I had met him at a birthday party some weeks earlier. I didn’t know the birthday girl, but was there as the guest of one of my friends. The CTV guy introduced himself to me, and I told him of my ambitions to work in television myself. He gave me his card and said I shouldn’t hesitate to call him if there was anything he could do to help.

I was thrilled to have made such a great contact. I was already feeling indebted to him, just for the offer.

When I got the job at Canada AM, I emailed him to ask if he’d like to get coffee in the cafeteria and reconnect. My work was not done, I was still just a freelancer, and wanted to make as many good contacts as I could, in the hopes of securing full time work.

He agreed, and suggested instead I come to his office after my shift. He worked in a satellite office, so after work I took the subway to go see him. He’d just finished his live hit and asked if I’d like a tour. I was thrilled at the idea.

He showed me around the storied building where he worked, introducing me to some of his colleagues. We ended the tour back in his office where his newscast was still on, so we watched some of it and he told me about his coworkers. It all seemed very designed to help me get to know people in the industry.

Until he started kissing me.

I was confused. This was not what I had anticipated at all. I thought, perhaps naively, that it was perfectly possible to visit someone’s office for purely professional reasons. In fact, I knew it was possible, because I had done that very thing with other men and women who were willing to help me, and who didn’t expect a sexual quid pro quo.

I didn’t want to be kissing him at all, but suddenly felt very worried about offending him.

Then he started pushing on the top of my head. Women, you know this move. The universal “please give me oral sex” move. It was enough to snap me out of my concern of offending him.

“I’m not giving you a blow job in your office,” I said bluntly, as is my style.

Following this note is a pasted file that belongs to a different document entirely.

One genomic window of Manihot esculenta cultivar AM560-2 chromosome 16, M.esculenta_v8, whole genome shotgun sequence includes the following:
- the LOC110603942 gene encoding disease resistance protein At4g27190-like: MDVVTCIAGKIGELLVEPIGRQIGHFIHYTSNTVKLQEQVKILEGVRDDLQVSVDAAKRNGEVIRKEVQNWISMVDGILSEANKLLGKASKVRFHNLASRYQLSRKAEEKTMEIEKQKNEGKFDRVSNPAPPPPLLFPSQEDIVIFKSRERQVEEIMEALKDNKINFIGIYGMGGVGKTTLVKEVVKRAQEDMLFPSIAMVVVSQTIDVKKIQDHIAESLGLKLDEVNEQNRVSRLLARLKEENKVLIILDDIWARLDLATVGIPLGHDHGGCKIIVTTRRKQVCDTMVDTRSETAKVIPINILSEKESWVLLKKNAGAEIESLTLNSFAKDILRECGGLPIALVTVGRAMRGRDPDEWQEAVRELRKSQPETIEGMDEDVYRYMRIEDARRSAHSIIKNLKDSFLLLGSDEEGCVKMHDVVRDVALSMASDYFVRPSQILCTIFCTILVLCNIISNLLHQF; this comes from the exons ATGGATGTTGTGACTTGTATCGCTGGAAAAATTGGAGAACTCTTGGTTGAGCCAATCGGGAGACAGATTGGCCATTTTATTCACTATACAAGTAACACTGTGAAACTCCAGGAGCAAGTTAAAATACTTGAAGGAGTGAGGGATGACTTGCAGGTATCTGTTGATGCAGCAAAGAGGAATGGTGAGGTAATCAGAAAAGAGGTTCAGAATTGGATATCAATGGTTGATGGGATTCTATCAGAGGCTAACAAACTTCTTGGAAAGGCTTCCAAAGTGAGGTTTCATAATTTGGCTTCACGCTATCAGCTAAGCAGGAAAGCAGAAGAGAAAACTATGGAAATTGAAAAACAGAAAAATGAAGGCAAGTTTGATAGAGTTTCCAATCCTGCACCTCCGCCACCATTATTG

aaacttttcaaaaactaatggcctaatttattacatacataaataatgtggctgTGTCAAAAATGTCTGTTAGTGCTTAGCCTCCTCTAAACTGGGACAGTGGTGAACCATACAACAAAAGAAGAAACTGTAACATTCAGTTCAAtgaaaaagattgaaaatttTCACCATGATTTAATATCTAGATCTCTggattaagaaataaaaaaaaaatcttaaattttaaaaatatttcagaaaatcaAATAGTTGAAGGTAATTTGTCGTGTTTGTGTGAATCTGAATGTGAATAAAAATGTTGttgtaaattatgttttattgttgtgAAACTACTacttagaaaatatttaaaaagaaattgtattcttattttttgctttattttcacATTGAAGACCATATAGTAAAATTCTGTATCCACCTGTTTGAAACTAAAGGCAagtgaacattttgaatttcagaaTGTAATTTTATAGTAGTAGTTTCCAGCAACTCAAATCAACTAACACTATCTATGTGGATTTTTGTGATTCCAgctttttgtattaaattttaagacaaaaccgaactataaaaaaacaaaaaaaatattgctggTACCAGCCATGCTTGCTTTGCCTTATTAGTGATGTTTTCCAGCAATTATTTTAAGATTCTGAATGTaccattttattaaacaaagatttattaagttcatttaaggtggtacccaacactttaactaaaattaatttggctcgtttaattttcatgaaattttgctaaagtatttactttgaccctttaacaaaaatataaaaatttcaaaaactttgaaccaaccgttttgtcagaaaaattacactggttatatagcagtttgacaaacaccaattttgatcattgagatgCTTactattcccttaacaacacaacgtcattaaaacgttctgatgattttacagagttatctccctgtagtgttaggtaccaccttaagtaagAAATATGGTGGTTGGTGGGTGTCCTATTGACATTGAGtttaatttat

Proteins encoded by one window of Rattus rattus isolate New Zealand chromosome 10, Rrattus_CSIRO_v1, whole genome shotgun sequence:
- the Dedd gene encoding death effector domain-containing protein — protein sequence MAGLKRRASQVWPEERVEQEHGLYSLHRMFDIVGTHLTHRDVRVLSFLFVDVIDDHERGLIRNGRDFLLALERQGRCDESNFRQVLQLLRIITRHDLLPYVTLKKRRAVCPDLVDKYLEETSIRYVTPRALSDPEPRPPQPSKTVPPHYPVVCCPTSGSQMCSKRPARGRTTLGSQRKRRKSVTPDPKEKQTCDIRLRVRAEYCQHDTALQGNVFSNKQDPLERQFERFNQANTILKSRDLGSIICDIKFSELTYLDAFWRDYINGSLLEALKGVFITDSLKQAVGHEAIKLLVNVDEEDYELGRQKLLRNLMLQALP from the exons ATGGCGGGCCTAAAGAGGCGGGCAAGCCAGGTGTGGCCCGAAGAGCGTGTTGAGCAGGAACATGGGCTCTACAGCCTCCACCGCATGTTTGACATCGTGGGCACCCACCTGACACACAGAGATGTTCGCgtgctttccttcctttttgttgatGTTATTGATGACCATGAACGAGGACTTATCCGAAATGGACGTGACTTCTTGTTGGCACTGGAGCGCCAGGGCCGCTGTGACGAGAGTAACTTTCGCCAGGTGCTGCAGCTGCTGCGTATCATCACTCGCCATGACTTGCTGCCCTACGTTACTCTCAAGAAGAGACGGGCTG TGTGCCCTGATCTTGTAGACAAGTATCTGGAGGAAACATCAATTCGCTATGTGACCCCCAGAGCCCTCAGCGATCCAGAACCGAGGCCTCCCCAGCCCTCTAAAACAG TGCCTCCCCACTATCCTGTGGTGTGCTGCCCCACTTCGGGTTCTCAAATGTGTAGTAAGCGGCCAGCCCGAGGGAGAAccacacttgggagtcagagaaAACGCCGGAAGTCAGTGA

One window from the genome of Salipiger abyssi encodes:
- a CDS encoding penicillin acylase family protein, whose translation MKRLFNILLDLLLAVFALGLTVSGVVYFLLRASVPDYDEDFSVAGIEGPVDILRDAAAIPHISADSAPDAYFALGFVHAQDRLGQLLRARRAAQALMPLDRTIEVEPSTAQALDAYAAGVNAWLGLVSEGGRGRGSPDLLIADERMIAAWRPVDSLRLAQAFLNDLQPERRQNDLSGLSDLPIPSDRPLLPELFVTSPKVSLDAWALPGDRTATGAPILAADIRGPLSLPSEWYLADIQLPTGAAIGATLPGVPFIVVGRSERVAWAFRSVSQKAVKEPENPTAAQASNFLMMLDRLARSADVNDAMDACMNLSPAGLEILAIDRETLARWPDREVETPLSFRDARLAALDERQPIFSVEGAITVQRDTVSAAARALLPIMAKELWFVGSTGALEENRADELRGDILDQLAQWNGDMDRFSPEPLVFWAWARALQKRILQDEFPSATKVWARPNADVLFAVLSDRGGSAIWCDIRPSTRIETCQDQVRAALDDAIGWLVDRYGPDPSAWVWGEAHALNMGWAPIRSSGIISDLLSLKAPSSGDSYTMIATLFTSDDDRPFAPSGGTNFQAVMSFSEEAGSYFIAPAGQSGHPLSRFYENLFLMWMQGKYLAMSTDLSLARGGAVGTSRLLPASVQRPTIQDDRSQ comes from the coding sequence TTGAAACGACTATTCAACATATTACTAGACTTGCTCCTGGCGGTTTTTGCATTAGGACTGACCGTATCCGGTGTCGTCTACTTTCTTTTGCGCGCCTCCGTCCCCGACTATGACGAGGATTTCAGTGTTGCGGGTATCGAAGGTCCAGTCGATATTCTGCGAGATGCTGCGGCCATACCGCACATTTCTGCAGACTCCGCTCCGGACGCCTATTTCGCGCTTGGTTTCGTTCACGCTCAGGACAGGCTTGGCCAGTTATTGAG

He whined and cajoled, and I’m ashamed to say that at this point I was more worried about my reputation than my safety. I didn’t want to be “that girl.”

I turned to leave, but realized I had no idea how to get back down to the entrance in this confusing mishmash of an ancient building.

And then, his penis was out. It was like being cornered by a flasher on the subway, but with an added level of fear. I stood frozen like a statue as this man proceeded to ejaculate in front of me right onto the fancy carpet of his office.

He zipped, and I felt like I’d been turned to stone. I couldn’t move, couldn’t speak.

“I’ll show you out,” he offered.

Our goodbyes were awkward to say the least. I didn’t tell anyone, I just cried for being so stupid. And then chastised myself for crying, because I wasn’t hurt. Disgusted and traumatized, yes. Hurt, no.

And I’ve known him ever since. Casually of course. You can bet I was never alone with him again. I saw him around CTV, and even after I’d moved on to Barrie, we would run into each other covering the same stories.

I never told him how awful our encounter was for me, or that it affected my ability to work with men around his age, forever after. My distrust and antipathy toward any man who reminded me of him has profoundly affected my career and my life.

We still follow each other on Twitter. Which his how I learned he is reporting what happened with Patrick Brown. Dispassionately, of course, as reporters do. I just wonder if there is any discomfort for him in describing the story of an older man, preying on a young woman just starting her career who came to him for help, and came away traumatized. I doubt it.

This essay has been adapted from my book, “Let’s Talk: A Memoir of Mental Illness in Broadcast News” to be published in 2019.